Venture capital is a greater asset in the United States than anywhere else in the world. It provides the engine for the biotechnology companies that are reviving up across the United States. In the biotechnology industry, venture capitalists perform the service of identifying potential technologies that might be too underdeveloped, too underadvertised to attract the interest of the larger companies, or too far outside their technology area to induce them to displace ongoing research programs and businesses. A venture capitalist sees that as an opportunity that begins with assessment of the technology. Are there other technologies with which it might compete? How does it relate to the overall market? What about the proprietary estate that surrounds it? Is it something that can be developed, progressed, and finally made into a business? More than any other country in the world, the United States has the ability to pull in venture capital from various sources, tie it up for 10 years with the understanding that there are going to be occasional conspicuous failures, and return enough of a gain to a pension fund or investor to attract more money to invest in the cycle. Venture capitalists take on the risk and invest in a small company. They enlist people to envision how the business is going to be formed and developed. They might spend a bit
more money, perhaps raise another round or two of financing, and begin to investigate the commercial application. How is the product going to be made? How is it going to be put into a clinical development program, and what toxicology will support it? Finally, and fairly important for the ability to partner up this technology, can the product be efficiently manufactured in commercial quantities?
Then the discussion with the larger corporate partners begins. For businesses like ours in the biotechnology industry, without the opportunity to establish partnerships with larger companies, we could not raise the money required to bring the technology to the point of availability to a patient as an approved product. The biotechnology companies are conspicuously and unquestionably dependent on larger corporate partners to take products forward through the clinic and into a commercial setting. The 1995 rate of partnering between pharmaceutical companies and biotechnology companies was double the rate in the year before.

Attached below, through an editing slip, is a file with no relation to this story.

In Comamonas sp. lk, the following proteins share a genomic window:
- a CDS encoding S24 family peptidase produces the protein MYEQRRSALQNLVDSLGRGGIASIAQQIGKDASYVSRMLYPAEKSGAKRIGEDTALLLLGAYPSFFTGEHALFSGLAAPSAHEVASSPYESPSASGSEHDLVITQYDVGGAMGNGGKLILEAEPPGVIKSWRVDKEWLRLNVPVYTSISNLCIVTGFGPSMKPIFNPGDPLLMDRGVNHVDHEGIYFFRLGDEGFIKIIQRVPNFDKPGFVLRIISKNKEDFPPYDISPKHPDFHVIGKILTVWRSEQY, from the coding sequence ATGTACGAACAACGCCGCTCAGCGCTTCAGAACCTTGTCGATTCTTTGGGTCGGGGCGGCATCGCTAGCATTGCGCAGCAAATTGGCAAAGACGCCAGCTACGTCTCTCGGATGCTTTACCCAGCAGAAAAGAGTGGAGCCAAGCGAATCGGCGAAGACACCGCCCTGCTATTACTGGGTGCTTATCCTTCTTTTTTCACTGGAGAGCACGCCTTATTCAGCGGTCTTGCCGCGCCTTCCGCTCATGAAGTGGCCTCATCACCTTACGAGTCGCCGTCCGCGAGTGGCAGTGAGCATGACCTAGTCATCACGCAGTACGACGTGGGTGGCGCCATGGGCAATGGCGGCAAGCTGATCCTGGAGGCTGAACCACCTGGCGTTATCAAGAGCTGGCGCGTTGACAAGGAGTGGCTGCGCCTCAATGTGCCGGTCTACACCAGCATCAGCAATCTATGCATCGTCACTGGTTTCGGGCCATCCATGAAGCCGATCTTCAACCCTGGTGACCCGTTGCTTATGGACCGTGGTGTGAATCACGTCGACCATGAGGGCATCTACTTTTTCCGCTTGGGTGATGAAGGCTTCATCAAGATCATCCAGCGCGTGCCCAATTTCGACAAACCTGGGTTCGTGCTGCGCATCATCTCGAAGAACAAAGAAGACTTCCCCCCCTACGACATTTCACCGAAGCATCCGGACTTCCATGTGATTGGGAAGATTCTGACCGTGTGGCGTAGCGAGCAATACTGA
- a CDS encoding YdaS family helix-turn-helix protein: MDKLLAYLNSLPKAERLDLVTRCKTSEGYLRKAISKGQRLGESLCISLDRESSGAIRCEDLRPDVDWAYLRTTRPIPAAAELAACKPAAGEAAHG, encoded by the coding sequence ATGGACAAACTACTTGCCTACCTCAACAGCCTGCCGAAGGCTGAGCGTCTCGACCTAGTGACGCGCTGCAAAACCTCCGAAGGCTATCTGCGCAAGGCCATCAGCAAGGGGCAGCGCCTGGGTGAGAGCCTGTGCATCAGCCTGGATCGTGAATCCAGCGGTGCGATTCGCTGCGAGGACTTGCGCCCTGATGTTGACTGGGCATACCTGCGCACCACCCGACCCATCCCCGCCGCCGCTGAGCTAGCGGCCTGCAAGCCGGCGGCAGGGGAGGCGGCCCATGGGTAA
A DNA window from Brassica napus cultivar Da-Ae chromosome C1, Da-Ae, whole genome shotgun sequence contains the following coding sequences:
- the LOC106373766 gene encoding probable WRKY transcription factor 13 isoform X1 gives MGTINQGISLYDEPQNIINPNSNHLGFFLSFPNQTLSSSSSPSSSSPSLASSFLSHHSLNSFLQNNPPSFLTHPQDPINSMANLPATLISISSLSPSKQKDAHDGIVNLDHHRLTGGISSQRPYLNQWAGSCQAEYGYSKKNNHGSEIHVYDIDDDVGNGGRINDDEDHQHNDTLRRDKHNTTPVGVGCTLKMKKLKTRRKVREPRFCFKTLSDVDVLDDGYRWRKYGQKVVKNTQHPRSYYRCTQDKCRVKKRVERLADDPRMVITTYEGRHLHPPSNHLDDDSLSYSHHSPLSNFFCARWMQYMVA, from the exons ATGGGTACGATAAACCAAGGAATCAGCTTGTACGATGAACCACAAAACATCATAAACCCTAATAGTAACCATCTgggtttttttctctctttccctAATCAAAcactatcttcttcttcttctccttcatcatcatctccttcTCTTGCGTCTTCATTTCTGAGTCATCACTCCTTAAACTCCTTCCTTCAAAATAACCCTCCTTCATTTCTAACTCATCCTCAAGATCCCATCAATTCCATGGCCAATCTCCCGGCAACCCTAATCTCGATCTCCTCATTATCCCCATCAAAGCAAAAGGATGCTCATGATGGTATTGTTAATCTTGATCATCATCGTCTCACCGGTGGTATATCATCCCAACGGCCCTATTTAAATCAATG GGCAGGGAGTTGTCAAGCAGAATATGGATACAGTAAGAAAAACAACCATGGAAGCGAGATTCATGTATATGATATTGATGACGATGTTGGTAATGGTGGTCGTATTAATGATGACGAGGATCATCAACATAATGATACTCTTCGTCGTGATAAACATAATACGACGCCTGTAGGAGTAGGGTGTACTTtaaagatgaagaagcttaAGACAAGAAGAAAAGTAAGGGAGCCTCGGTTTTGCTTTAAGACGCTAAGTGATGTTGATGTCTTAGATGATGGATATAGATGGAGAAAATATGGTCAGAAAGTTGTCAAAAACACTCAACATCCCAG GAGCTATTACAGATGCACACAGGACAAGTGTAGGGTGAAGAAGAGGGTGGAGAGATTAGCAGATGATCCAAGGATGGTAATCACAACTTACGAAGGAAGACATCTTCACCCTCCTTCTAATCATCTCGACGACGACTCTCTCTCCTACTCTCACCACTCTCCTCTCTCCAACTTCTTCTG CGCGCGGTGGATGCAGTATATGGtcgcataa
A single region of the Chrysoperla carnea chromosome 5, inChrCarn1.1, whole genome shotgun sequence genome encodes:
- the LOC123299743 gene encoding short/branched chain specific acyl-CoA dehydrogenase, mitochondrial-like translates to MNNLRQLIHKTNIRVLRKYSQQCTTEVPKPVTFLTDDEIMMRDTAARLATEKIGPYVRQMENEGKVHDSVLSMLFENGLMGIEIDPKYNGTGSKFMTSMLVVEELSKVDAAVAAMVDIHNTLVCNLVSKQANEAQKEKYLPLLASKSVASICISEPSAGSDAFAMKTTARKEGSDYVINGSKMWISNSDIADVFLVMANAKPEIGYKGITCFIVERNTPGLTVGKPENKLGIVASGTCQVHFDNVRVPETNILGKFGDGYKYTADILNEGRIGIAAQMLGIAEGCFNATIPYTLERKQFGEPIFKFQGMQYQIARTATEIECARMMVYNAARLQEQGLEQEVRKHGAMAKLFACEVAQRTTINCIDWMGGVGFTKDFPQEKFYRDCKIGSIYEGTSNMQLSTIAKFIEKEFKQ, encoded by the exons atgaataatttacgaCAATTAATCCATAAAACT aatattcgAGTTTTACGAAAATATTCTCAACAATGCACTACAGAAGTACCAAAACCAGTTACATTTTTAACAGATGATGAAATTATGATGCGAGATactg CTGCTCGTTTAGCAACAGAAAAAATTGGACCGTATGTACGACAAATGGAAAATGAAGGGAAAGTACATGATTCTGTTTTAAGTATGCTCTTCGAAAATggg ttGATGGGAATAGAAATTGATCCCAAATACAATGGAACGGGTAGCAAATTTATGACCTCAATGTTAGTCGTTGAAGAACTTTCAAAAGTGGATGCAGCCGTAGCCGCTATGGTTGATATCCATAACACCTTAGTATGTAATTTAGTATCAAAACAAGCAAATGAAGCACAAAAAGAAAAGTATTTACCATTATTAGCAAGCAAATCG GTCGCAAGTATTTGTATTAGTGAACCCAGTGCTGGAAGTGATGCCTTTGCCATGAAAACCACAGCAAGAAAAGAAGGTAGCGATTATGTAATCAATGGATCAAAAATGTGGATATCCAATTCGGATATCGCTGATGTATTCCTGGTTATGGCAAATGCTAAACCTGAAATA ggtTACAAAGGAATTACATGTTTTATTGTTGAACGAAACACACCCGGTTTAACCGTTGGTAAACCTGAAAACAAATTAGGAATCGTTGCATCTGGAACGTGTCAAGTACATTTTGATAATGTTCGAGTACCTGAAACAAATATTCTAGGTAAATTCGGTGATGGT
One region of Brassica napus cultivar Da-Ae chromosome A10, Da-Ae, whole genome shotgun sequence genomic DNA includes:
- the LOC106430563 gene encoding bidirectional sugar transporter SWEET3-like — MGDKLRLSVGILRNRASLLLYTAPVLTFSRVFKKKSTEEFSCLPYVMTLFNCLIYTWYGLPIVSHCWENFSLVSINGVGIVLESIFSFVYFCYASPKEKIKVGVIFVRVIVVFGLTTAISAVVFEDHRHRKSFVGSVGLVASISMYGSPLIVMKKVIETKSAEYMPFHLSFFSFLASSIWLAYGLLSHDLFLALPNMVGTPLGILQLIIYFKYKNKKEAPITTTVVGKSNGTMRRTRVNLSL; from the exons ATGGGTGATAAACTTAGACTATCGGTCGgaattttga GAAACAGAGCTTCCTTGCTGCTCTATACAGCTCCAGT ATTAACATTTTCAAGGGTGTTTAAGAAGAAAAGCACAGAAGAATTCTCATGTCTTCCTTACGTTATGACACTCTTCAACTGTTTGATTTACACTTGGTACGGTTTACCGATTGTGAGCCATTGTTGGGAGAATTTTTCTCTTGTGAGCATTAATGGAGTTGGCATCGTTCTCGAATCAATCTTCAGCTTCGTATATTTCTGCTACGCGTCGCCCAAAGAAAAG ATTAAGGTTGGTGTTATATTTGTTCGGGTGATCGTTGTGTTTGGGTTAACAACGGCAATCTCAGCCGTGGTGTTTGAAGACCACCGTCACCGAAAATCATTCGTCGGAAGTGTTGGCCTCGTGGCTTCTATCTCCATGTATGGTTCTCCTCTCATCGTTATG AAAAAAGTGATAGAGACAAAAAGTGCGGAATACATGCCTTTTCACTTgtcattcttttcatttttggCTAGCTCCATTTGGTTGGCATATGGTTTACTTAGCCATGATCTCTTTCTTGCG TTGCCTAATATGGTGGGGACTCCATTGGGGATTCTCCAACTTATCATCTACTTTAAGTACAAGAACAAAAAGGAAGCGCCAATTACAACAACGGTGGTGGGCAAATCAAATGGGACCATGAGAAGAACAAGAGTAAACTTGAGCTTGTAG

At the end of the day, venture capitalists' goal is to realize a profit. Typically, it is through an initial public offering (IPO), which is a marker of the success of a business. The venture capital system is both self-pruning and self-regenerating. It is estimated that there are upwards of 2,000 biotechnology companies in the United States; they represent a market capitalization of more than $60 billion, of which $6–7 billion a year is spent on research. Thus, it is an essential and very successful national experiment that has so far yielded about 30 biotechnology products that have reached the market. To be sure, there are failures along the way. But if we were the kind of nation or if venture capitalists were the kind of people that would not take on a risk for fear of failure, we would not have any of those products. It is more risk and reward that drive this system, rather than a frank fear of failure. The system has provided an incredible benefit to the medical community in the United States.